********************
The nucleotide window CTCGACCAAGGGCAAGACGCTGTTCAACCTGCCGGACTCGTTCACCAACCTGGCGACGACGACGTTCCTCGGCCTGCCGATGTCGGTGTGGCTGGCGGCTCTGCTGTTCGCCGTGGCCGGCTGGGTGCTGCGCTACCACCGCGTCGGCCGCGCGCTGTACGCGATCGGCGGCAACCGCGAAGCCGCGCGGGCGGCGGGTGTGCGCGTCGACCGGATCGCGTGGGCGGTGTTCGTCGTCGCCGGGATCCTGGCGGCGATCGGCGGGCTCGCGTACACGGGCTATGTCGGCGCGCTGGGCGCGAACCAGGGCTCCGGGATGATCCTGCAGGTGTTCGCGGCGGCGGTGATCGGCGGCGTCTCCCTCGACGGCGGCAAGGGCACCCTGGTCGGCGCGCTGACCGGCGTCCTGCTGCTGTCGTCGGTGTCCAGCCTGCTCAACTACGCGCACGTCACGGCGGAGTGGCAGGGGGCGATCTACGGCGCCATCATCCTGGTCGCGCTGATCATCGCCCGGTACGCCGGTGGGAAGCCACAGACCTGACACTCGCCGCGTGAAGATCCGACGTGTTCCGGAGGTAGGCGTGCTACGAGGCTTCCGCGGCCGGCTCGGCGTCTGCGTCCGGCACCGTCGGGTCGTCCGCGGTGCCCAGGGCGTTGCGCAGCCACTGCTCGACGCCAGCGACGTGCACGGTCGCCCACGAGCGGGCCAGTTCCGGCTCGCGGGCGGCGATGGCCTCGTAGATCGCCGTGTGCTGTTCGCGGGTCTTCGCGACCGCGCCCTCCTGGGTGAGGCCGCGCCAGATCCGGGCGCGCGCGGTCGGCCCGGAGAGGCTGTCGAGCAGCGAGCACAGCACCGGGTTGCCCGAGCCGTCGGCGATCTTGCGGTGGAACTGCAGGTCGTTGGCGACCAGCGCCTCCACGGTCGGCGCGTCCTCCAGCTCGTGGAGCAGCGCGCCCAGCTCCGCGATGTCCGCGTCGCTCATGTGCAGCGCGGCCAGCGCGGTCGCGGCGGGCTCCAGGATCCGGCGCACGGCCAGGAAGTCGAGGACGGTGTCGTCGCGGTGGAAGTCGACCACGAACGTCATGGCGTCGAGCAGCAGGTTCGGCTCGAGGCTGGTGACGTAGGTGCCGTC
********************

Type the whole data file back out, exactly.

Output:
The nucleotide window CTCGACCAAGGGCAAGACGCTGTTCAACCTGCCGGACTCGTTCACCAACCTGGCGACGACGACGTTCCTCGGCCTGCCGATGTCGGTGTGGCTGGCGGCTCTGCTGTTCGCCGTGGCCGGCTGGGTGCTGCGCTACCACCGCGTCGGCCGCGCGCTGTACGCGATCGGCGGCAACCGCGAAGCCGCGCGGGCGGCGGGTGTGCGCGTCGACCGGATCGCGTGGGCGGTGTTCGTCGTCGCCGGGATCCTGGCGGCGATCGGCGGGCTCGCGTACACGGGCTATGTCGGCGCGCTGGGCGCGAACCAGGGCTCCGGGATGATCCTGCAGGTGTTCGCGGCGGCGGTGATCGGCGGCGTCTCCCTCGACGGCGGCAAGGGCACCCTGGTCGGCGCGCTGACCGGCGTCCTGCTGCTGTCGTCGGTGTCCAGCCTGCTCAACTACGCGCACGTCACGGCGGAGTGGCAGGGGGCGATCTACGGCGCCATCATCCTGGTCGCGCTGATCATCGCCCGGTACGCCGGTGGGAAGCCACAGACCTGACACTCGCCGCGTGAAGATCCGACGTGTTCCGGAGGTAGGCGTGCTACGAGGCTTCCGCGGCCGGCTCGGCGTCTGCGTCCGGCACCGTCGGGTCGTCCGCGGTGCCCAGGGCGTTGCGCAGCCACTGCTCGACGCCAGCGACGTGCACGGTCGCCCACGAGCGGGCCAGTTCCGGCTCGCGGGCGGCGATGGCCTCGTAGATCGCCGTGTGCTGTTCGCGGGTCTTCGCGACCGCGCCCTCCTGGGTGAGGCCGCGCCAGATCCGGGCGCGCGCGGTCGGCCCGGAGAGGCTGTCGAGCAGCGAGCACAGCACCGGGTTGCCCGAGCCGTCGGCGATCTTGCGGTGGAACTGCAGGTCGTTGGCGACCAGCGCCTCCACGGTCGGCGCGTCCTCCAGCTCGTGGAGCAGCGCGCCCAGCTCCGCGATGTCCGCGTCGCTCATGTGCAGCGCGGCCAGCGCGGTCGCGGCGGGCTCCAGGATCCGGCGCACGGCCAGGAAGTCGAGGACGGTGTCGTCGCGGTGGAAGTCGACCACGAACGTCATGGCGTCGAGCAGCAGGTTCGGCTCGAGGCTGGTGACGTAGGTGCCGTC